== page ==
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Improving enzymatic conversion of lignocellulose to platform sugars

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Title: Improving enzymatic conversion of lignocellulose to platform sugars
Author: Várnai, Anikó
Contributor: University of Helsinki, Faculty of Agriculture and Forestry, Department of Food and Environmental SciencesVTT Technical Research Centre of Finland
Thesis level: Doctoral dissertation (article-based)
Belongs to series: VTT Science - URN:ISSN:2242-119X
Abstract: Increasing demand and uncertain availability of fossil fuels urge us to find alternative resources available in large quantities especially for the petrol-based transportation sector. Lignocellulosic biomass, available worldwide in plant cell walls, is a promising alternative feedstock. It can be depolymerised to sugar monomers, which provide potential raw material for sugar platform-based production of fuels and chemicals. However, the enzymatic saccharification of lignocellulose to platform sugars is hindered primarily by the complexity of lignocellulosic substrates as well as by the performance of the hydrolytic enzymes involved. This study focuses on various rate limiting factors such as the decrease in the reactivity and accessibility of the substrates which slow down the hydrolysis, on auxiliary enzymes needed for the efficient solubilisation of cellulose, as well as on the adsorption of enzymes. Consequently, solutions to these limitations were sought to improve the efficiency of biomass conversion processes.

Following the morphological and structural changes in the substrate during hydrolysis revealed that the average crystal size and crystallinity of cellulose remained constant while particle size generally decreased (Paper I). In particular, cellulose microfibrils were proposed to be hydrolysed one-by-one in fibre aggregates by peeling off cellulose chains layer-by-layer from the outer crystals of microfibril aggregates. Microscopic observation showed that almost intact particles remained in the residue even after 60% conversion.

Lignocellulose is a complex network of lignin and polysaccharides. Lignin was found to impede the hydrolysis of cellulose, and its extensive removal doubled the conversion yields of softwood (Paper II). On the other hand, accumulation of lignin during hydrolysis did not affect hydrolysability by commercial cellulase preparations. Residual hemicelluloses, especially glucomannan, were resistant to enzymatic hydrolysis but could be removed together with lignin during delignification. This suggests that especially glucomannans are bound to lignin as lignin-carbohydrate complexes. In addition, cellulose, xylan and glucomannan were shown to be structurally interlinked in softwood (Paper IV). The hydrolysis yield of these polysaccharides remained below 50% without the simultaneous hydrolysis of all polysaccharides. Synergism between the solubilisation of cellulose and hemicelluloses was found, and the release of glucose, xylose and mannose was in linear correlation.

The adsorption and desorption of enzymes were followed during hydrolysis (Paper III). After a quick initial adsorption, slow desorption and re-adsorption of enzymes was observed in alkaline delignified spruce. On the other hand, unproductive adsorption to lignin as well as enzyme inactivation was predicted to play a primary role in the irreversible adsorption of cellulases in steam pretreated spruce or Avicel during hydrolysis when no desorption of cellulases could be detected.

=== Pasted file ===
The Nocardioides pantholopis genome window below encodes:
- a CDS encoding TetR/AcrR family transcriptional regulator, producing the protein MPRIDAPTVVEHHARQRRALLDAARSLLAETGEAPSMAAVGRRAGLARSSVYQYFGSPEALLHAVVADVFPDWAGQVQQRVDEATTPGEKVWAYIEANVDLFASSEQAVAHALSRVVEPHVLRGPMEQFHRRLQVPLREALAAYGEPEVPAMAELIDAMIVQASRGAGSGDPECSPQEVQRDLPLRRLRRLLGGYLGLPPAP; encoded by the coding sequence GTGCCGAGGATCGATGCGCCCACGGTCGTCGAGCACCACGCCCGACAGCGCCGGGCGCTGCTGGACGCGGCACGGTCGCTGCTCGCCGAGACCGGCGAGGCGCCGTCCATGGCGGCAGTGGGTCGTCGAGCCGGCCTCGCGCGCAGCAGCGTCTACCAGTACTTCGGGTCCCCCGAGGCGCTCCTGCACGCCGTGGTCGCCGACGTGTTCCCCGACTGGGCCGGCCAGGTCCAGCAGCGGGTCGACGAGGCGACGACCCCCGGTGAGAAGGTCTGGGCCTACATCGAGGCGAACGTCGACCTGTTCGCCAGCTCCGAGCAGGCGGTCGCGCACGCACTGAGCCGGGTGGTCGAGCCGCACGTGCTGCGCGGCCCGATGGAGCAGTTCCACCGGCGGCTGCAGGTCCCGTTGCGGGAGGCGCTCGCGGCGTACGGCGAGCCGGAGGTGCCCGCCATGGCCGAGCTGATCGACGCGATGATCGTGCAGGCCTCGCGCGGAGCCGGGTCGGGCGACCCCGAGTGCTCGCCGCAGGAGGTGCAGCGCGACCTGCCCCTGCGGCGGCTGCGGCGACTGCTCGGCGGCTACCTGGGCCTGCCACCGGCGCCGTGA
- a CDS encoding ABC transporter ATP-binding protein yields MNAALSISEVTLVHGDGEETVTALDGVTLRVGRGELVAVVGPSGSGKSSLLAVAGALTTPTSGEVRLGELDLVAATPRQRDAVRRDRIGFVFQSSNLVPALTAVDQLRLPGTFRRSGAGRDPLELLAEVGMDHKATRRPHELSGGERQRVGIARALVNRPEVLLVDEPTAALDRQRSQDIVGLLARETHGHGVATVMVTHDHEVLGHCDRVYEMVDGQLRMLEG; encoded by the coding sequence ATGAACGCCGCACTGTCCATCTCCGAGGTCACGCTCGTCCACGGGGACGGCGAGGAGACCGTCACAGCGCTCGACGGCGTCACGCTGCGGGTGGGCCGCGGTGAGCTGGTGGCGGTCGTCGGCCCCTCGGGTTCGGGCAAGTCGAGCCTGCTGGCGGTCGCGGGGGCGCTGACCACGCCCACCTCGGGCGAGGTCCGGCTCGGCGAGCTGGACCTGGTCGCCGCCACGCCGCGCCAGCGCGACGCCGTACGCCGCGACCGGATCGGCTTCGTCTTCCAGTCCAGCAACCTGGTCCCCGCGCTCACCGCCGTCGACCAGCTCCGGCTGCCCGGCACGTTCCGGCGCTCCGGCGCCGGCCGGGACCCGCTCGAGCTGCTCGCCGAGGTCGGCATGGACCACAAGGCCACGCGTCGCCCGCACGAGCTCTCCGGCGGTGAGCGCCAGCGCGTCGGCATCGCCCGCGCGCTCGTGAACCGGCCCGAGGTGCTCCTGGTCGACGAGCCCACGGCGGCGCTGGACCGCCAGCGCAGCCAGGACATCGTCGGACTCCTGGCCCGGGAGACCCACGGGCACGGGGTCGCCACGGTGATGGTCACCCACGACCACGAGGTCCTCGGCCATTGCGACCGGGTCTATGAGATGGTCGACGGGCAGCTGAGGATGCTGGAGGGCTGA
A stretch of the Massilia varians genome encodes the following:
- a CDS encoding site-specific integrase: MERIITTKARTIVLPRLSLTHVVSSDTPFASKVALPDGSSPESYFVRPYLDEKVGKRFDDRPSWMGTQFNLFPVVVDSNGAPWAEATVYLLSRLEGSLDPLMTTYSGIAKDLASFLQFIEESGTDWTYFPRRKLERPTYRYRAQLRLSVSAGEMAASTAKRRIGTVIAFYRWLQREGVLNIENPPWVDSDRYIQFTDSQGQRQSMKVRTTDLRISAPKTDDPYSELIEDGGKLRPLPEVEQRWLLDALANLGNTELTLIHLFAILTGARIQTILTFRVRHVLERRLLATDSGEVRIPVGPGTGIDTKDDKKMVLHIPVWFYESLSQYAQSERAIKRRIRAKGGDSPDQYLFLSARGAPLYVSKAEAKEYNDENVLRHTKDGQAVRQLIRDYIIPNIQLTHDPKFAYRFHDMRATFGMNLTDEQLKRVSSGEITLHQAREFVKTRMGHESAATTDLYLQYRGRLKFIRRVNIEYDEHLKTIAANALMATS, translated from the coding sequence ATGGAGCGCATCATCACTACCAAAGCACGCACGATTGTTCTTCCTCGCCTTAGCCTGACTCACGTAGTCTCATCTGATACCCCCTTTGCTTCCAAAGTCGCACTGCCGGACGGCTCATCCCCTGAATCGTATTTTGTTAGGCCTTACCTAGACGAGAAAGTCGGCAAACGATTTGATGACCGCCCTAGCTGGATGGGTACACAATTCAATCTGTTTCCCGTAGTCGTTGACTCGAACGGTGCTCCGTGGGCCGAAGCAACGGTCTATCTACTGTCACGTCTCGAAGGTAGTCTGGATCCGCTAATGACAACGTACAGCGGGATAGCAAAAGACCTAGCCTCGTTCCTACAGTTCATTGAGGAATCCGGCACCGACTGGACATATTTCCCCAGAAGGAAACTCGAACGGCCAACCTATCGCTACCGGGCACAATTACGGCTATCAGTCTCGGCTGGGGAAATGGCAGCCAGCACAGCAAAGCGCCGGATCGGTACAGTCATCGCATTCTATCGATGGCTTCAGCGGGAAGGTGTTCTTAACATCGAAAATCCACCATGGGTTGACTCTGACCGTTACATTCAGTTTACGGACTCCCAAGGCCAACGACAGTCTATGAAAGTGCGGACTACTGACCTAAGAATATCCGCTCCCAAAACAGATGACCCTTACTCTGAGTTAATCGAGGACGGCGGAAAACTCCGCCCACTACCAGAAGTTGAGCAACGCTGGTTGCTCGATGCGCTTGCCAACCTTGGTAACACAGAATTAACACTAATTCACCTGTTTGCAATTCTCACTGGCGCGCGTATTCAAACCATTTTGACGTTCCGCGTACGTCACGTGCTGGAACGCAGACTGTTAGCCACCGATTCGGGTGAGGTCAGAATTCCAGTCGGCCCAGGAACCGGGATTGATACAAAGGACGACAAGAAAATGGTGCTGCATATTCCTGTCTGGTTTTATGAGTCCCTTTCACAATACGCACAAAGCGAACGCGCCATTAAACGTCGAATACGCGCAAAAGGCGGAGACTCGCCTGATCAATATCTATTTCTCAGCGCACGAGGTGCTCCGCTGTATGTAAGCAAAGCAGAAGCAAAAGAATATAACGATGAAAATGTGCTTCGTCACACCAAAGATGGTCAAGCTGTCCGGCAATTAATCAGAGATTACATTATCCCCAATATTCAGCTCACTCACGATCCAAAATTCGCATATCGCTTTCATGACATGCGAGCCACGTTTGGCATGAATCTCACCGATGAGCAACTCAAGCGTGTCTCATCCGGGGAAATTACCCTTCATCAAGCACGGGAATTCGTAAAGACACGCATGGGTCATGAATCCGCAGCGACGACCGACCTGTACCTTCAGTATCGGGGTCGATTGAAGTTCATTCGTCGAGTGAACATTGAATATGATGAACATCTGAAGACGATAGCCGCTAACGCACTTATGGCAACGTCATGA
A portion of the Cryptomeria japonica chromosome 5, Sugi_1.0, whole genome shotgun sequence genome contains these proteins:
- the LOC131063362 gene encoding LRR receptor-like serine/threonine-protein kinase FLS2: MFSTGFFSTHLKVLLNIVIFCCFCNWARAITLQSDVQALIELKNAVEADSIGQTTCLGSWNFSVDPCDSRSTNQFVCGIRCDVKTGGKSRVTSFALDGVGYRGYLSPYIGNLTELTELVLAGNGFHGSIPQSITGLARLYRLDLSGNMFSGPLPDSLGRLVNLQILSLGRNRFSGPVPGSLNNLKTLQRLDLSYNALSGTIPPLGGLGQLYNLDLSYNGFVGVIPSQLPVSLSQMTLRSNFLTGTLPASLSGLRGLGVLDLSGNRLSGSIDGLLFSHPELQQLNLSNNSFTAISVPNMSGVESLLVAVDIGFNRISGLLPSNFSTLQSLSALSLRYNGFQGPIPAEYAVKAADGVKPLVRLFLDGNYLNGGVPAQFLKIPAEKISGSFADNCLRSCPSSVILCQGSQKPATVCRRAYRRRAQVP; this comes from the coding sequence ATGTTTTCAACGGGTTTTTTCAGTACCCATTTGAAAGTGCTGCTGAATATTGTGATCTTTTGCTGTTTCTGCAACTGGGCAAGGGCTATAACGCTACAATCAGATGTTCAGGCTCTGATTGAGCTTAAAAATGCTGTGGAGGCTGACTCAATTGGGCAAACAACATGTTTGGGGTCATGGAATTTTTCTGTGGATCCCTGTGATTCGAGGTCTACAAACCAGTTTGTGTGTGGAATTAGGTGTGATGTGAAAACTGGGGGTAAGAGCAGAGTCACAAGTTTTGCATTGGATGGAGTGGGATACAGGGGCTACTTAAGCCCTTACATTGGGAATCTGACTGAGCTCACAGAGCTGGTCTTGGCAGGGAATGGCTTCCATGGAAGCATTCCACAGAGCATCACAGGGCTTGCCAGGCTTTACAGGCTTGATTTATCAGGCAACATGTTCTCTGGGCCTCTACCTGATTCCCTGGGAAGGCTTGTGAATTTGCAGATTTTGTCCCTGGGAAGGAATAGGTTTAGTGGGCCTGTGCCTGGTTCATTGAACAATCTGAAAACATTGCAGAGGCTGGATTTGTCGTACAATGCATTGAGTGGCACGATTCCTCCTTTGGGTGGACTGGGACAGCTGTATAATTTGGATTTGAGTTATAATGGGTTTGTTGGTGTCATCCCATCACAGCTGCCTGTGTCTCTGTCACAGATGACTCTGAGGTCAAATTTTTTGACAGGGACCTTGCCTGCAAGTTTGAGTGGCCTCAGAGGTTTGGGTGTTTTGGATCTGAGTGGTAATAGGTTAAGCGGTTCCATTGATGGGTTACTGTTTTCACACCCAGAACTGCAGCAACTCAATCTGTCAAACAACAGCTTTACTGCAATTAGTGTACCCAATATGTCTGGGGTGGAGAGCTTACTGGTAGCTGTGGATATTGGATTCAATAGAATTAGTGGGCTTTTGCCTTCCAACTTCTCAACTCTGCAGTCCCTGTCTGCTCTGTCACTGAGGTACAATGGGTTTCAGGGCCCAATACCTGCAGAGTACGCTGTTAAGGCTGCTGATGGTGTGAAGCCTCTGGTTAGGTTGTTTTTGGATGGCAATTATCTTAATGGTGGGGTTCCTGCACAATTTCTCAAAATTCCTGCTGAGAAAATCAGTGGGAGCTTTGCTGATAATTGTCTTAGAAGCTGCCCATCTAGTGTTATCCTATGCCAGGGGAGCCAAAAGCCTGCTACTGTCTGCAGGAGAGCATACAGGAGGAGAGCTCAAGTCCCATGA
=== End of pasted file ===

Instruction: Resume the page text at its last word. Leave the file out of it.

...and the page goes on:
This study showed for the first time that increasing substrate concentration could compensate for the absence of carbohydrate binding modules (CBMs) in hydrolytic enzymes (Paper V). The performance of cellulases lacking CBMs was comparable to that of cellulases comprising CBM at 20% substrate concentration. At the same time, over 60% of the enzymes without CBMs could be recovered at the end of the hydrolysis. Thus, the major part of hydrolytic enzymes without CBMs could potentially be recovered in industrial high consistency processes.Increasing demand and uncertain availability of fossil fuels urge us to find alternative resources available in large quantities especially for the petrol-based transportation sector. At present, first generation bioethanol and biodiesel are produced worldwide from cornstarch, sugarcane and rapeseed oil. However, fuels produced from these raw materials are not considered sustainable. Thus, recent efforts have been directed towards the use of sustainable raw materials, such as residues from forestry and agriculture as well as municipal wastes.

Lignocellulosic biomass, available worldwide in plant cell walls, is a promising alternative feedstock for the production of second generation biofuels. However, the enzymatic saccharification of lignocellulose to platform sugars is hindered primarily by the complexity of lignocellulosic substrates as well as by the performance of the hydrolytic enzymes involved. Therefore, this work focuses on various rate limiting factors such as the decrease in the reactivity and accessibility of the substrates which slow down the hydrolysis, on auxiliary enzymes needed for the efficient solubilisation of cellulose, as well as on the adsorption of enzymes. Consequently, solutions to these limitations were sought to improve the efficiency of biomass conversion processes.
URI: URN:ISBN:978-951-38-7936-5
http://hdl.handle.net/10138/37101
Date: 2012-11-09
Copyright information: This publication is copyrighted. You may download, display and print it for Your own personal use. Commercial use is prohibited.
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